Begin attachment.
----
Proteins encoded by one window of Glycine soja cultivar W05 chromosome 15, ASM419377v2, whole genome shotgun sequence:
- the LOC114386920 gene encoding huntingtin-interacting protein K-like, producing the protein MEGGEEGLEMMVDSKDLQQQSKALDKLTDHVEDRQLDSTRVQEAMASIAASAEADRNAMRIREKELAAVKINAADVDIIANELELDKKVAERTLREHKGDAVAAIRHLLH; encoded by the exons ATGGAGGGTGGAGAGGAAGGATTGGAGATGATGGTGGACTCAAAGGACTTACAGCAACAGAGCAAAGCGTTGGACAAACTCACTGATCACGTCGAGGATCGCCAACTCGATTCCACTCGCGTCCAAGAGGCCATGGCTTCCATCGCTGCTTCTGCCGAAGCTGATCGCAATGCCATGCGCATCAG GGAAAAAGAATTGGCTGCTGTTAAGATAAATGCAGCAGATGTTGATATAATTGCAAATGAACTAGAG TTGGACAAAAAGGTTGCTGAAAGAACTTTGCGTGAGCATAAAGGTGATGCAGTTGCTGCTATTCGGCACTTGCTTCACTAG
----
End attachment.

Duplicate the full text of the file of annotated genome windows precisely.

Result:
Proteins encoded by one window of Glycine soja cultivar W05 chromosome 15, ASM419377v2, whole genome shotgun sequence:
- the LOC114386920 gene encoding huntingtin-interacting protein K-like, producing the protein MEGGEEGLEMMVDSKDLQQQSKALDKLTDHVEDRQLDSTRVQEAMASIAASAEADRNAMRIREKELAAVKINAADVDIIANELELDKKVAERTLREHKGDAVAAIRHLLH; encoded by the exons ATGGAGGGTGGAGAGGAAGGATTGGAGATGATGGTGGACTCAAAGGACTTACAGCAACAGAGCAAAGCGTTGGACAAACTCACTGATCACGTCGAGGATCGCCAACTCGATTCCACTCGCGTCCAAGAGGCCATGGCTTCCATCGCTGCTTCTGCCGAAGCTGATCGCAATGCCATGCGCATCAG GGAAAAAGAATTGGCTGCTGTTAAGATAAATGCAGCAGATGTTGATATAATTGCAAATGAACTAGAG TTGGACAAAAAGGTTGCTGAAAGAACTTTGCGTGAGCATAAAGGTGATGCAGTTGCTGCTATTCGGCACTTGCTTCACTAG